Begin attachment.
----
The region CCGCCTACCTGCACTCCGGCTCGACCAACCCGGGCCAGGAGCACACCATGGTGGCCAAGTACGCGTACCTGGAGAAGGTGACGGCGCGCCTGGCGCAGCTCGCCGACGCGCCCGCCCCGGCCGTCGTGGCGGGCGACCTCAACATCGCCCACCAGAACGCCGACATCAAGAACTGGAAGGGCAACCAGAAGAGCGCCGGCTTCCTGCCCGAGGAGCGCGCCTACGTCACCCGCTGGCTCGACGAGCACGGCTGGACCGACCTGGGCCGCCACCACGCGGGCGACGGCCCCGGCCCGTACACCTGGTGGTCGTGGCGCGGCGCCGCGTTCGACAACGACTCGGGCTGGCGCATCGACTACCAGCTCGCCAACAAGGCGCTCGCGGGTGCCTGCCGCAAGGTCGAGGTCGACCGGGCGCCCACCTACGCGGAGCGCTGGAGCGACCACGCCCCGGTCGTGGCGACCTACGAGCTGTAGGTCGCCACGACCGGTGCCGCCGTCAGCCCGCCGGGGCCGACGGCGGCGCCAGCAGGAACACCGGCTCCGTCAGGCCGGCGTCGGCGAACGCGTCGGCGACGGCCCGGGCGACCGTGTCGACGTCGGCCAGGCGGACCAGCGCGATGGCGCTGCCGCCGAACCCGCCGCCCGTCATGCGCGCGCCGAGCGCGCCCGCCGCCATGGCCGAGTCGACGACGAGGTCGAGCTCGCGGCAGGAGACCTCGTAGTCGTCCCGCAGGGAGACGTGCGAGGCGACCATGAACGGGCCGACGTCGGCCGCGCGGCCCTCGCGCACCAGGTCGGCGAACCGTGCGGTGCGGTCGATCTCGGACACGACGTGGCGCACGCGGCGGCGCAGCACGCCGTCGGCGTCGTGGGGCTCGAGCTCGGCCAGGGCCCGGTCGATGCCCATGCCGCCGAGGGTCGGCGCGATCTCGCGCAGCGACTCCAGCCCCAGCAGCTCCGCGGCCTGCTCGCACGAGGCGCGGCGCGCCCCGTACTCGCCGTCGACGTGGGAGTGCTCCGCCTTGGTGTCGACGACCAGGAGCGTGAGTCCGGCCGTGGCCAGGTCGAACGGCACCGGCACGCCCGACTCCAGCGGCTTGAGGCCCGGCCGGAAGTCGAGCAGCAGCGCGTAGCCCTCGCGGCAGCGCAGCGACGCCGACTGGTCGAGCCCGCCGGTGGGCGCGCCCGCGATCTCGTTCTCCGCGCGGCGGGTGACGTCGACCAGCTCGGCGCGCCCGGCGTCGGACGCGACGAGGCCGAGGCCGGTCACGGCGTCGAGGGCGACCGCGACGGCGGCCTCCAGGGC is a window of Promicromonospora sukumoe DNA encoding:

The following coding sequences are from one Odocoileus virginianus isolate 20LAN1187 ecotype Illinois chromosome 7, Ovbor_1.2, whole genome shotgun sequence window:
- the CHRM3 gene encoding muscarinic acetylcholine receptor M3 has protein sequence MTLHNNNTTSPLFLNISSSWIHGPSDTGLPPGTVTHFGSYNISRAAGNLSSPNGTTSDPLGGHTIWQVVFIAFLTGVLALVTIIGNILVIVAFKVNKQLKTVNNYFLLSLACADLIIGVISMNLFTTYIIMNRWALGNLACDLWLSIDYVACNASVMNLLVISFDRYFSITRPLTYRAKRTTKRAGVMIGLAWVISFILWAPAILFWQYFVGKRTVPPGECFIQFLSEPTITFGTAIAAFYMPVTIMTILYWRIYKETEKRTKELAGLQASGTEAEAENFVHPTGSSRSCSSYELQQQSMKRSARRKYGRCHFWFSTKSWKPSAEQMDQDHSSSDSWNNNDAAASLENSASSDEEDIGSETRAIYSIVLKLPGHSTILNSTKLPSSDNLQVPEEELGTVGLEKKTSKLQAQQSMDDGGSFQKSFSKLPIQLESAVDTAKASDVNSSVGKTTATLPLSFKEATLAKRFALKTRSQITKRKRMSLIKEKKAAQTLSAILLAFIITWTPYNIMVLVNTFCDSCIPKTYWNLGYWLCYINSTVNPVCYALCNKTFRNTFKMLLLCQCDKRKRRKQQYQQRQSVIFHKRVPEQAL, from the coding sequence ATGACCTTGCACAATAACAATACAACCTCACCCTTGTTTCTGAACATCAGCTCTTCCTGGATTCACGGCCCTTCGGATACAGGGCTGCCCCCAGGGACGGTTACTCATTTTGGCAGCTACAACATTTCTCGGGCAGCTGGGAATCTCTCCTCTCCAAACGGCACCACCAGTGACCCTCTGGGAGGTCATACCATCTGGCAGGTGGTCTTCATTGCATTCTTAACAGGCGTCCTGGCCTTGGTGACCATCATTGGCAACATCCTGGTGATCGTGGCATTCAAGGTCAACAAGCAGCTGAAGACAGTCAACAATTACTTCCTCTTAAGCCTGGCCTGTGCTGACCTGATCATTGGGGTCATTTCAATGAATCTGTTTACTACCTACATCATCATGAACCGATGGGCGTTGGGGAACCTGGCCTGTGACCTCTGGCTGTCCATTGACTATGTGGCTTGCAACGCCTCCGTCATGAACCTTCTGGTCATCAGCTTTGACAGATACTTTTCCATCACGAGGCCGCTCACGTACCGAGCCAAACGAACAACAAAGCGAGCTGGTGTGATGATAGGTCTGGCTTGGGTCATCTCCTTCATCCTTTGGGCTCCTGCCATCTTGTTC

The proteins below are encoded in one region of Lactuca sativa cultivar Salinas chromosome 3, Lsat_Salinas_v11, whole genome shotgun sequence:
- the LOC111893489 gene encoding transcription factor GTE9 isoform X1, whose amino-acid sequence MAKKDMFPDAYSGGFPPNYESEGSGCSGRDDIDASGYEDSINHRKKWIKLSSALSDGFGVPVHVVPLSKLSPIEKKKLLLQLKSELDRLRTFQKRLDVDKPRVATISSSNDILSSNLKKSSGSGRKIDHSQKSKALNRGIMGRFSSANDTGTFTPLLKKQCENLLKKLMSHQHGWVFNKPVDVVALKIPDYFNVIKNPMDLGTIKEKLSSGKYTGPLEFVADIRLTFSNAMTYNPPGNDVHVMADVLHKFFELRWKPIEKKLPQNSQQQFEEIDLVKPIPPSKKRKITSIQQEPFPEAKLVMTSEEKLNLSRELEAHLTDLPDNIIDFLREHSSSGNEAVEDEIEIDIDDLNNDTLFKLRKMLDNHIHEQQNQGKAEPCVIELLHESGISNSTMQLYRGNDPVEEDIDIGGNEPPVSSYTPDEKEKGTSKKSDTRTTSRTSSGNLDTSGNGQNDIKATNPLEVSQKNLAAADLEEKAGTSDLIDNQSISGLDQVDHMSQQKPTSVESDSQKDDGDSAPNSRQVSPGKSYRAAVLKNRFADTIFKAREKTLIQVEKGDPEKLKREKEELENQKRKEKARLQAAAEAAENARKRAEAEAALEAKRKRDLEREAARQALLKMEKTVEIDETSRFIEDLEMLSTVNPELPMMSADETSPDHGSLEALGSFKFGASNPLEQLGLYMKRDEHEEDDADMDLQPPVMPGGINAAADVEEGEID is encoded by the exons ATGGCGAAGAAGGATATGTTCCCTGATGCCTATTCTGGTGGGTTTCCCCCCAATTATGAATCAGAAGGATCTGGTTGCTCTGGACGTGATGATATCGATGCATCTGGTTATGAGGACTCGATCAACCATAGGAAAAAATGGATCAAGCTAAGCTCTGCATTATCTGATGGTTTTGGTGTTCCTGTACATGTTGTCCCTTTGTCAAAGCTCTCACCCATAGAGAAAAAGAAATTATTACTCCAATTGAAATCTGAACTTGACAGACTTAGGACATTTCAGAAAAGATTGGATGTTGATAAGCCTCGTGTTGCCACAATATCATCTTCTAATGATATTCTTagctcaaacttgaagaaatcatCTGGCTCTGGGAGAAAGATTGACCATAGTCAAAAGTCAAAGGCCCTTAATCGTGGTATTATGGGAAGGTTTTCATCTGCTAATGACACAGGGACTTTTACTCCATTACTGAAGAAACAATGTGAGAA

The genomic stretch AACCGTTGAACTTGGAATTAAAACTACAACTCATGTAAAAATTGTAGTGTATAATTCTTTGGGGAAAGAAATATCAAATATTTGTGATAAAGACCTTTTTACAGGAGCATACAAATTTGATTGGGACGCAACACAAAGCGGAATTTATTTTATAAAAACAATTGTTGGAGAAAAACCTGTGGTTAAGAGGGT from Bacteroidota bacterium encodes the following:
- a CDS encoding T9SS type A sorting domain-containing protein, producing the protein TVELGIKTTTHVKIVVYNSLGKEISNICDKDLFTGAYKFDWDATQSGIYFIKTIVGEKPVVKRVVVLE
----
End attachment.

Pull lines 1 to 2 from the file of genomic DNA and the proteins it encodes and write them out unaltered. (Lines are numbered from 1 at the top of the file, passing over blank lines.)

The region CCGCCTACCTGCACTCCGGCTCGACCAACCCGGGCCAGGAGCACACCATGGTGGCCAAGTACGCGTACCTGGAGAAGGTGACGGCGCGCCTGGCGCAGCTCGCCGACGCGCCCGCCCCGGCCGTCGTGGCGGGCGACCTCAACATCGCCCACCAGAACGCCGACATCAAGAACTGGAAGGGCAACCAGAAGAGCGCCGGCTTCCTGCCCGAGGAGCGCGCCTACGTCACCCGCTGGCTCGACGAGCACGGCTGGACCGACCTGGGCCGCCACCACGCGGGCGACGGCCCCGGCCCGTACACCTGGTGGTCGTGGCGCGGCGCCGCGTTCGACAACGACTCGGGCTGGCGCATCGACTACCAGCTCGCCAACAAGGCGCTCGCGGGTGCCTGCCGCAAGGTCGAGGTCGACCGGGCGCCCACCTACGCGGAGCGCTGGAGCGACCACGCCCCGGTCGTGGCGACCTACGAGCTGTAGGTCGCCACGACCGGTGCCGCCGTCAGCCCGCCGGGGCCGACGGCGGCGCCAGCAGGAACACCGGCTCCGTCAGGCCGGCGTCGGCGAACGCGTCGGCGACGGCCCGGGCGACCGTGTCGACGTCGGCCAGGCGGACCAGCGCGATGGCGCTGCCGCCGAACCCGCCGCCCGTCATGCGCGCGCCGAGCGCGCCCGCCGCCATGGCCGAGTCGACGACGAGGTCGAGCTCGCGGCAGGAGACCTCGTAGTCGTCCCGCAGGGAGACGTGCGAGGCGACCATGAACGGGCCGACGTCGGCCGCGCGGCCCTCGCGCACCAGGTCGGCGAACCGTGCGGTGCGGTCGATCTCGGACACGACGTGGCGCACGCGGCGGCGCAGCACGCCGTCGGCGTCGTGGGGCTCGAGCTCGGCCAGGGCCCGGTCGATGCCCATGCCGCCGAGGGTCGGCGCGATCTCGCGCAGCGACTCCAGCCCCAGCAGCTCCGCGGCCTGCTCGCACGAGGCGCGGCGCGCCCCGTACTCGCCGTCGACGTGGGAGTGCTCCGCCTTGGTGTCGACGACCAGGAGCGTGAGTCCGGCCGTGGCCAGGTCGAACGGCACCGGCACGCCCGACTCCAGCGGCTTGAGGCCCGGCCGGAAGTCGAGCAGCAGCGCGTAGCCCTCGCGGCAGCGCAGCGACGCCGACTGGTCGAGCCCGCCGGTGGGCGCGCCCGCGATCTCGTTCTCCGCGCGGCGGGTGACGTCGACCAGCTCGGCGCGCCCGGCGTCGGACGCGACGAGGCCGAGGCCGGTCACGGCGTCGAGGGCGACCGCGACGGCGGCCTCCAGGGC is a window of Promicromonospora sukumoe DNA encoding:

The following coding sequences are from one Odocoileus virginianus isolate 20LAN1187 ecotype Illinois chromosome 7, Ovbor_1.2, whole genome shotgun sequence window: